Examples of child visitation schedules
Child visitation schedules are a key part of any custody arrangement. But every family is unique, and what works for one may not work for another.
Here are a few common examples:
Every other weekend
This is a popular schedule where the non-custodial parent spends time with the child every other weekend, typically from Friday evening to Sunday evening. This amount of time allows the child to have regular contact with the non-custodial parent without significant disruption to their school week.
Summers and holidays
Another common arrangement involves the non-custodial parent having the child for extended periods during school vacations, such as the entire summer break or alternating major holidays. This setup often works well when parents live far apart, making frequent weekend visits impractical.
In addition to every other weekend, some families include a midweek visit, often on a Wednesday evening. This can help maintain a close relationship between the child and the non-custodial parent.
Splitting school breaks
Some families opt to divide school breaks evenly. For instance, one parent might have the child for the first week of winter break, and the other parent might take them the second week.
In this arrangement, the child lives with each parent on an alternating weekly basis. This type of schedule requires a high level of cooperation between parents and is typically used in shared custody situations.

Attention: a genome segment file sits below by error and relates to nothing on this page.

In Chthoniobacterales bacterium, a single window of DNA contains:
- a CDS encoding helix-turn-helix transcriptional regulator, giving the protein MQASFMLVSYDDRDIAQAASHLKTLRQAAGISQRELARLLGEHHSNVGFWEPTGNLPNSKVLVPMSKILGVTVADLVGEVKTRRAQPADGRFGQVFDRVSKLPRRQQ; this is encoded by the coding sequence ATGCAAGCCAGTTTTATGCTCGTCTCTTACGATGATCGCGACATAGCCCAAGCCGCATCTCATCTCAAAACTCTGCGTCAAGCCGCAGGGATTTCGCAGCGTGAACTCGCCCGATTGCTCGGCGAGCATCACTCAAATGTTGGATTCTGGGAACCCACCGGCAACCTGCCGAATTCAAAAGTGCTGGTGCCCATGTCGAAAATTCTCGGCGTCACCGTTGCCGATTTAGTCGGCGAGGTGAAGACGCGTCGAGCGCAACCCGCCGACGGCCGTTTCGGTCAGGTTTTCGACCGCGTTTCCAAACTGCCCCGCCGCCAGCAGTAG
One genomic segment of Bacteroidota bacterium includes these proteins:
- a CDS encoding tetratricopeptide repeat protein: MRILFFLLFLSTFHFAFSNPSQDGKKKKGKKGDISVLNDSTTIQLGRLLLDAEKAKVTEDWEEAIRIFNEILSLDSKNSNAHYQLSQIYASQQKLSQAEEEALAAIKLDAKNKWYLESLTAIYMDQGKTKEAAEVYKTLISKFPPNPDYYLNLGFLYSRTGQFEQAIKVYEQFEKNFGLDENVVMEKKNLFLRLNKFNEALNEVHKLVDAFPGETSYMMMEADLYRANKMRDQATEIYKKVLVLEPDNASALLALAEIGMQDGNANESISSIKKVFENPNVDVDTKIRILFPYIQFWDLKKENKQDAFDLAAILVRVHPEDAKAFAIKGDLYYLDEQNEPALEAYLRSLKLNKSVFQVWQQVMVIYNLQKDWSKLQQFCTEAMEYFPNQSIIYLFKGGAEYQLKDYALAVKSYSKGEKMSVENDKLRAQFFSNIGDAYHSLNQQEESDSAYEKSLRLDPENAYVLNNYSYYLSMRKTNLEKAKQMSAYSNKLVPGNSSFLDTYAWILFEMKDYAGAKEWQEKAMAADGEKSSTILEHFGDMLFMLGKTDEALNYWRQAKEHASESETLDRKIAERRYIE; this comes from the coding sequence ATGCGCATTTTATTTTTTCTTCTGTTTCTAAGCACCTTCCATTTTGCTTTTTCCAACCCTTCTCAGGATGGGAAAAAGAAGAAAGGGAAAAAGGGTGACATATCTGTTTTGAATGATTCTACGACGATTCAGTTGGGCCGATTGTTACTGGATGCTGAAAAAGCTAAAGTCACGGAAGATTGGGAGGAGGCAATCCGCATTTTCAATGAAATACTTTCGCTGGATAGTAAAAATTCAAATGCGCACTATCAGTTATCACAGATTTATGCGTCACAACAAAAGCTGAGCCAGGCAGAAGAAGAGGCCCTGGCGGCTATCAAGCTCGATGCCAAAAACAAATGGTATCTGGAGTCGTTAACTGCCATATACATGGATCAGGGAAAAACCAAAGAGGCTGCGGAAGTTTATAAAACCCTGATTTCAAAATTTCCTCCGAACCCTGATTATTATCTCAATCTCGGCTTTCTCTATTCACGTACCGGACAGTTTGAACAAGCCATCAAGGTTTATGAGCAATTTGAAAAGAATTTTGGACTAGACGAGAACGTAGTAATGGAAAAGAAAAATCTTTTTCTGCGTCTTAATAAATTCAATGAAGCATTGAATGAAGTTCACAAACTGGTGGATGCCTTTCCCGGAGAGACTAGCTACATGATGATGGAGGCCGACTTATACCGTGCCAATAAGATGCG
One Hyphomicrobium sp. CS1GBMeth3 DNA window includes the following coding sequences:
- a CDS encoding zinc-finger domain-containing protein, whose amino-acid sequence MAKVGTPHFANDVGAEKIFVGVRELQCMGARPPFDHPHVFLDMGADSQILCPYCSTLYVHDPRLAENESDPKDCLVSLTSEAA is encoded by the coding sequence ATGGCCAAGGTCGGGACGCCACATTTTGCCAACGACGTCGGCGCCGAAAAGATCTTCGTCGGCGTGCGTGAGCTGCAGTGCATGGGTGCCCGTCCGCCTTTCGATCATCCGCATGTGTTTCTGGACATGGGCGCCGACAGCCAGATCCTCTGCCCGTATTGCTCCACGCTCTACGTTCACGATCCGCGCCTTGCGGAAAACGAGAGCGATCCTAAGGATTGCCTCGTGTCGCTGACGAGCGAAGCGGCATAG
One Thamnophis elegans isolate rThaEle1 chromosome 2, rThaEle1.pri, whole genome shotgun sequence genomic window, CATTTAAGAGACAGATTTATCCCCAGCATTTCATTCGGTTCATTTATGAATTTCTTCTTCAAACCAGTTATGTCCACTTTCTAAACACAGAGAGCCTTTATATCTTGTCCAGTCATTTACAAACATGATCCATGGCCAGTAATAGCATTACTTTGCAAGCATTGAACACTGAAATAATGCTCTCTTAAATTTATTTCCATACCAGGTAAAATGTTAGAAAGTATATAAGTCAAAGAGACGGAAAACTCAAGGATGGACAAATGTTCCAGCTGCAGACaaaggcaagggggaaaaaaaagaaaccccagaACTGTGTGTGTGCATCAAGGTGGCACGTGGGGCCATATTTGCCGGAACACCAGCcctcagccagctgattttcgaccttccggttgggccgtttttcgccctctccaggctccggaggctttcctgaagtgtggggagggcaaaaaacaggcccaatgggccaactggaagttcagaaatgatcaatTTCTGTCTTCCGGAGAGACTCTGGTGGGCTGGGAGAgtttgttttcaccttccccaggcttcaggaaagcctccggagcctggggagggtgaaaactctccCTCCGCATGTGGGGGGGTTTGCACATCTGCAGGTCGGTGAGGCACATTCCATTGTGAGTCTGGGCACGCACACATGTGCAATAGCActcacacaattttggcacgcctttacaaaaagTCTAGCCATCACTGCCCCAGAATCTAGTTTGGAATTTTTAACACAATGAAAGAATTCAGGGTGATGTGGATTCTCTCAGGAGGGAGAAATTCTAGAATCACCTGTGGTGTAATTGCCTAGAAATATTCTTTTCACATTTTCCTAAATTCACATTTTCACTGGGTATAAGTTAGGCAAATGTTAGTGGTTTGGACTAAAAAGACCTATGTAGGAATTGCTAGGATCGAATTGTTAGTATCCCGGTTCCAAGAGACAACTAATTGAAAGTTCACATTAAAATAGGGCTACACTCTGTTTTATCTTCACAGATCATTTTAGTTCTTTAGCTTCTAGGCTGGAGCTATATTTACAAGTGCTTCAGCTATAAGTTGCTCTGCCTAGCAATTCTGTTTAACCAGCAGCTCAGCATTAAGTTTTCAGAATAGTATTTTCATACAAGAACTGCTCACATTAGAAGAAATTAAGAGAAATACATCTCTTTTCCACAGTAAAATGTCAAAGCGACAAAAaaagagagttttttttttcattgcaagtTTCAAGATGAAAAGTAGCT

These are just examples. The best visitation schedule for your family depends on your circumstances, including the child's age, parents' work schedules, geographical distance, and the child's needs and preferences.
Tips for making your visitation schedule work
- Opt for consistency. Stick to the scheduled times for pick-ups and drop-offs. This not only helps avoid conflict, but it also provides your child with a sense of stability and predictability.
- Maintain flexibility. Unexpected events can happen. Be willing to adjust the schedule when necessary while maintaining the overall structure.
- Create a comfortable environment. You want your child to feel at home in both residences. Have personal space for them to keep familiar items, such as toys, clothes, or bedding.
- Communicate well with your co-parent. Clear and respectful communication is key. Discuss any changes or issues promptly and calmly.
Keep the kids’ needs first. Visitation is about maintaining the parent-child relationship.